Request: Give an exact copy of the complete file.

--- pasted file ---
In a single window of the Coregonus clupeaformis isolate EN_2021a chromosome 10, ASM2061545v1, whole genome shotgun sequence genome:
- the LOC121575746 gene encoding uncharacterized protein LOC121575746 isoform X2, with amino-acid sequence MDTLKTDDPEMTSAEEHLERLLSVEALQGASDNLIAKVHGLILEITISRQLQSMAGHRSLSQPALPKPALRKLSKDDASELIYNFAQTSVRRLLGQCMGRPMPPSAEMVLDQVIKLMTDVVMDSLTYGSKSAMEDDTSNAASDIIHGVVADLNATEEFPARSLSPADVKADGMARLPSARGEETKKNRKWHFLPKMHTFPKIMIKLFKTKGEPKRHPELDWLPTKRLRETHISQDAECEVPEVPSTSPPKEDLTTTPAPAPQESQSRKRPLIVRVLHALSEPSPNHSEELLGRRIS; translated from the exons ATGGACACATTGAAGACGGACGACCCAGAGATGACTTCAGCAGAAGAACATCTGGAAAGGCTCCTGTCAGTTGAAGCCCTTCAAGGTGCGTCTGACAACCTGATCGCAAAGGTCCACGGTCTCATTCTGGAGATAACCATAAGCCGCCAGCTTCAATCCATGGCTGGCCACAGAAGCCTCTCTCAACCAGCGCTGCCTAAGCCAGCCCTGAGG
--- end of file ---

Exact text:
In a single window of the Coregonus clupeaformis isolate EN_2021a chromosome 10, ASM2061545v1, whole genome shotgun sequence genome:
- the LOC121575746 gene encoding uncharacterized protein LOC121575746 isoform X2, with amino-acid sequence MDTLKTDDPEMTSAEEHLERLLSVEALQGASDNLIAKVHGLILEITISRQLQSMAGHRSLSQPALPKPALRKLSKDDASELIYNFAQTSVRRLLGQCMGRPMPPSAEMVLDQVIKLMTDVVMDSLTYGSKSAMEDDTSNAASDIIHGVVADLNATEEFPARSLSPADVKADGMARLPSARGEETKKNRKWHFLPKMHTFPKIMIKLFKTKGEPKRHPELDWLPTKRLRETHISQDAECEVPEVPSTSPPKEDLTTTPAPAPQESQSRKRPLIVRVLHALSEPSPNHSEELLGRRIS; translated from the exons ATGGACACATTGAAGACGGACGACCCAGAGATGACTTCAGCAGAAGAACATCTGGAAAGGCTCCTGTCAGTTGAAGCCCTTCAAGGTGCGTCTGACAACCTGATCGCAAAGGTCCACGGTCTCATTCTGGAGATAACCATAAGCCGCCAGCTTCAATCCATGGCTGGCCACAGAAGCCTCTCTCAACCAGCGCTGCCTAAGCCAGCCCTGAGG